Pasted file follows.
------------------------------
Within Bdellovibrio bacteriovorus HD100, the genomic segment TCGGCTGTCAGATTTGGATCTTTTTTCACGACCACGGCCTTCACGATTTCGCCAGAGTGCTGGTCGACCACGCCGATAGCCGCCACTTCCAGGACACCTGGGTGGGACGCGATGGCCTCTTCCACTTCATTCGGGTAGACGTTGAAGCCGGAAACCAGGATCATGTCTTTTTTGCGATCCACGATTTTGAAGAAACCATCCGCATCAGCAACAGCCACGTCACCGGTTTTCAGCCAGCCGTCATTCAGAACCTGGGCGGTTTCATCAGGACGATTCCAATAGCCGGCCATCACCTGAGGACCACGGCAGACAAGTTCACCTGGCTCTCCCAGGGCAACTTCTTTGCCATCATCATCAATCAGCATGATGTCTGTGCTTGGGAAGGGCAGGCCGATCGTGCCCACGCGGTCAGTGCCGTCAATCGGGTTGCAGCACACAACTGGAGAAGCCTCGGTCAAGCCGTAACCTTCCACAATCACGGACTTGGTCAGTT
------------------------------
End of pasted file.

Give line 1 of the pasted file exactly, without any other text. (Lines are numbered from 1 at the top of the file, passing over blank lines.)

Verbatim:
Within Bdellovibrio bacteriovorus HD100, the genomic segment TCGGCTGTCAGATTTGGATCTTTTTTCACGACCACGGCCTTCACGATTTCGCCAGAGTGCTGGTCGACCACGCCGATAGCCGCCACTTCCAGGACACCTGGGTGGGACGCGATGGCCTCTTCCACTTCATTCGGGTAGACGTTGAAGCCGGAAACCAGGATCATGTCTTTTTTGCGATCCACGATTTTGAAGAAACCATCCGCATCAGCAACAGCCACGTCACCGGTTTTCAGCCAGCCGTCATTCAGAACCTGGGCGGTTTCATCAGGACGATTCCAATAGCCGGCCATCACCTGAGGACCACGGCAGACAAGTTCACCTGGCTCTCCCAGGGCAACTTCTTTGCCATCATCATCAATCAGCATGATGTCTGTGCTTGGGAAGGGCAGGCCGATCGTGCCCACGCGGTCAGTGCCGTCAATCGGGTTGCAGCACACAACTGGAGAAGCCTCGGTCAAGCCGTAACCTTCCACAATCACGGACTTGGTCAGTT